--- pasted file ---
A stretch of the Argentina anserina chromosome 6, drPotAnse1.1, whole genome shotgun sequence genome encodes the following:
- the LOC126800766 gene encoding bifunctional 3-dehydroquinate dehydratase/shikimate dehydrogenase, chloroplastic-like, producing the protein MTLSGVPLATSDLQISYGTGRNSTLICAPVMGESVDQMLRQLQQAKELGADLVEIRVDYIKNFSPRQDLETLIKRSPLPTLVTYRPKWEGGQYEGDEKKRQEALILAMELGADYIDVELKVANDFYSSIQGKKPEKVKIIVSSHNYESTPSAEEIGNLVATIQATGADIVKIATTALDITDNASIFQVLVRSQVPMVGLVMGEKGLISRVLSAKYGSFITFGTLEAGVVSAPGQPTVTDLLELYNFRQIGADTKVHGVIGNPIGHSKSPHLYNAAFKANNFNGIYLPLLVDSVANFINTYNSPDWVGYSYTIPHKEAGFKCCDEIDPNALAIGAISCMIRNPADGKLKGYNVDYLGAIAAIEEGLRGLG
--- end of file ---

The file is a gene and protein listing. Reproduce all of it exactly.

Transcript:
A stretch of the Argentina anserina chromosome 6, drPotAnse1.1, whole genome shotgun sequence genome encodes the following:
- the LOC126800766 gene encoding bifunctional 3-dehydroquinate dehydratase/shikimate dehydrogenase, chloroplastic-like, producing the protein MTLSGVPLATSDLQISYGTGRNSTLICAPVMGESVDQMLRQLQQAKELGADLVEIRVDYIKNFSPRQDLETLIKRSPLPTLVTYRPKWEGGQYEGDEKKRQEALILAMELGADYIDVELKVANDFYSSIQGKKPEKVKIIVSSHNYESTPSAEEIGNLVATIQATGADIVKIATTALDITDNASIFQVLVRSQVPMVGLVMGEKGLISRVLSAKYGSFITFGTLEAGVVSAPGQPTVTDLLELYNFRQIGADTKVHGVIGNPIGHSKSPHLYNAAFKANNFNGIYLPLLVDSVANFINTYNSPDWVGYSYTIPHKEAGFKCCDEIDPNALAIGAISCMIRNPADGKLKGYNVDYLGAIAAIEEGLRGLG